If you’ve never seen improv show, here’s the deal: We ask the audience to suggest a theme, character or setting—then we use those details to create a totally unscripted play for them on the spot. Sometimes the best scenes come from the simplest suggestions, like how to marry a unicorn or play shuffleboard. The worst suggestion we’ve ever received came from a bachelorette party. No matter what we asked for, they just kept yelling the word SODOMY! (OK, that’s actually true.) We all have different day jobs, including chimney sweeps, bikini inspectors, pooper scoopers and nostril trimmers. (Not the hair, the actual nostrils. Some people just have too much hole.) We also have a few lawyers, accountants, web designers and waiters (i.e., stand-up comedians).

We perform more than 90 shows a year. If you ask us why we do improv, most of our performers will say something like, “I’m fulfilling a desperate need for attention that was not adequately satisfied in childhood.” (Actual answer.) But, to be honest, we also do it for the sex, since so many of our fans are single. The rest of the time, we like to sit around thinking about taxes, the state of our immigration policy and falling into the sky when gravity stops working.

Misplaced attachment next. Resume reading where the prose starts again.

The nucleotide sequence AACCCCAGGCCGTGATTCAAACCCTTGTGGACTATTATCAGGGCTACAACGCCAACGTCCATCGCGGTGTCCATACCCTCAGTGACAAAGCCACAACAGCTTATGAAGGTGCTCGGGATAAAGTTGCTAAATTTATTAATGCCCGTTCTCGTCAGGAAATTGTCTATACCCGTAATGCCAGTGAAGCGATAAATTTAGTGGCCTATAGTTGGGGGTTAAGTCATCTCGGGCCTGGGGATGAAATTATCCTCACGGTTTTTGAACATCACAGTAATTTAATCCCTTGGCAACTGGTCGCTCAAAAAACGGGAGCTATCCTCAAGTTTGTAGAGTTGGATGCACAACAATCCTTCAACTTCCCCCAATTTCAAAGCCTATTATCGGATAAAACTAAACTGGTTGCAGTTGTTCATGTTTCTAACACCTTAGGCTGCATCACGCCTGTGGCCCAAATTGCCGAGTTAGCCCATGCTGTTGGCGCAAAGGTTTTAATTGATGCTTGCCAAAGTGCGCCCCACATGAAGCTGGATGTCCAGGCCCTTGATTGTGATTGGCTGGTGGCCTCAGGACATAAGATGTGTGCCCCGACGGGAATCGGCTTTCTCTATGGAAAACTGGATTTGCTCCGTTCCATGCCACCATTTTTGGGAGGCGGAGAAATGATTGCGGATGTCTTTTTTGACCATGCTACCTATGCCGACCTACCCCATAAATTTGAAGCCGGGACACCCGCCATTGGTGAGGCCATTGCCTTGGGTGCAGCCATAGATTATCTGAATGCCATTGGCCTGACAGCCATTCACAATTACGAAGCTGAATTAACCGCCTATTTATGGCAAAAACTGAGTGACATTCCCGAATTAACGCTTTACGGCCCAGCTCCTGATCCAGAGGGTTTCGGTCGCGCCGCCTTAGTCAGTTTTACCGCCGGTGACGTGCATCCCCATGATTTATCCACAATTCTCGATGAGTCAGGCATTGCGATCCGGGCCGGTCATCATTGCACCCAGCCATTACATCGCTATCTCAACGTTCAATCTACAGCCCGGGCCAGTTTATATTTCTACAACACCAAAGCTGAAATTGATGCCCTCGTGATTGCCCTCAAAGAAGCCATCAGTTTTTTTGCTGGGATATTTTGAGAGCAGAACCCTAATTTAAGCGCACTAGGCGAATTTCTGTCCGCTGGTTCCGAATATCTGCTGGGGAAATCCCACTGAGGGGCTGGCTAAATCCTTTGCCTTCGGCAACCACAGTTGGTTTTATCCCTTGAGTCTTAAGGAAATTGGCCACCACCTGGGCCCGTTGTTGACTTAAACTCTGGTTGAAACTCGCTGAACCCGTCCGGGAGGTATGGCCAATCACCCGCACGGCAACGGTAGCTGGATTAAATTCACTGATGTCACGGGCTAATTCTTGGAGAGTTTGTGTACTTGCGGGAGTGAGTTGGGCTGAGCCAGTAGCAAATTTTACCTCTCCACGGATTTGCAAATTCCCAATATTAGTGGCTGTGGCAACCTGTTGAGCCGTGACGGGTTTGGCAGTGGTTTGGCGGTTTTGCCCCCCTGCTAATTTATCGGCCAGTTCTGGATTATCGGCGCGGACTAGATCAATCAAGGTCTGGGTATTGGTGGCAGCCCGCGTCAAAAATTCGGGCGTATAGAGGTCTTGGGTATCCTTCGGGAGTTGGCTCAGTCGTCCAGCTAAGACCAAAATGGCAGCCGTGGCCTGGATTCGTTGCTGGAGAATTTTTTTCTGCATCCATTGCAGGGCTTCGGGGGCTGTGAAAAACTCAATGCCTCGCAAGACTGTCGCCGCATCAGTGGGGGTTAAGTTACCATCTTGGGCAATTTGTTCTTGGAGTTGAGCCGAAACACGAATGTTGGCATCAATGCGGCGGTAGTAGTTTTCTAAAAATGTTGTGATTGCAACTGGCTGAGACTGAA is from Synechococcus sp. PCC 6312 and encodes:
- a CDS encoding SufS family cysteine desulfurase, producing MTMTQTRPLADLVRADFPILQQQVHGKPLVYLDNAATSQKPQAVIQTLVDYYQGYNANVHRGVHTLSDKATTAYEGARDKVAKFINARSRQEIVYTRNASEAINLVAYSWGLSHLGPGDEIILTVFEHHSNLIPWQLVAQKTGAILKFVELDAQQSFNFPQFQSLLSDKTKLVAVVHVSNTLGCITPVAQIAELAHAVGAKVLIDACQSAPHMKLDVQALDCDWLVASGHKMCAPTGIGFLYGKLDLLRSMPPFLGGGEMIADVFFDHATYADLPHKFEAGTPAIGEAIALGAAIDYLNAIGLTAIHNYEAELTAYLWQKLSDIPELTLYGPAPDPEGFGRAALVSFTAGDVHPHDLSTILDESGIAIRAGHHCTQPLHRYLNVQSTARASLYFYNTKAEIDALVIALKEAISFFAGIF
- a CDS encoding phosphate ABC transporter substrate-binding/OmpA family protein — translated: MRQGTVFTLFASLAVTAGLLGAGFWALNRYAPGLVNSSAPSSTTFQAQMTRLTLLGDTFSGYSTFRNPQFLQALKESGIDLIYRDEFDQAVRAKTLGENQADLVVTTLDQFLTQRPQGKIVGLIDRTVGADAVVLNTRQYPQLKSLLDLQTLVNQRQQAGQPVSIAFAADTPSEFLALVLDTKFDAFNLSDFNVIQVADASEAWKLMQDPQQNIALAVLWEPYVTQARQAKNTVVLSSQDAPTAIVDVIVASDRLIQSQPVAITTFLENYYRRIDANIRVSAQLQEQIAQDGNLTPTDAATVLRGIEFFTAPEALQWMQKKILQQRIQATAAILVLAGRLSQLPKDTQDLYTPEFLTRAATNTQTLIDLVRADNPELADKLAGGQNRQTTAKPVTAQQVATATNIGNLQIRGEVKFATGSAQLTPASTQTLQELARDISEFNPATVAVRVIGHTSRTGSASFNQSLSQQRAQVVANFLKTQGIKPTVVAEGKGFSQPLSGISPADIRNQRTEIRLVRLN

Here’s the scoop on the people in this photo. Michael Harris is a complete totalitarian who has a pet octopus and refuses to stop singing “I Think I’m Gonna Like it Here” by Little Orphan Annie since we moved into our new digs. Bridget Cavaiola can best be described as promiscuous and ebullient. (Go ahead, “Google” it, we’ll wait.) She’s also our education director. Yes, adults and kids can take classes with us—and we even just added an improv workshop to help folks dealing with social anxiety.

Heather Moyer, who handles our publicity, is a great mom with a unique talent: shooting milk out of her eyeballs. Katie Long believes she’s the secret love child of Rick Moranis and Madeleine Albright. Can’t you see the resemblance? And then, of course, there’s Rasheed Green—a self-proclaimed diva who has been known to walk offstage shouting, “I don’t need this nonsense! Be in my dressing room in five minutes with a freshly poured ginger ale.” Come check out a BIG performance soon, including “The Movement,” a fun collaboration with The Collective dance company, on Oct. 10 at the BMA.

>>Read the actual interview here: “OFF THE CUFF: Michael Harris”.

sept-oct 2014
  |  SHARE:        |  
Gambling Man
Meet Chad Barnhill, general manager of Horseshoe Casino Baltimore—the stylish new $442 million gaming and entertainment facility downtown.
By Jessica Bizik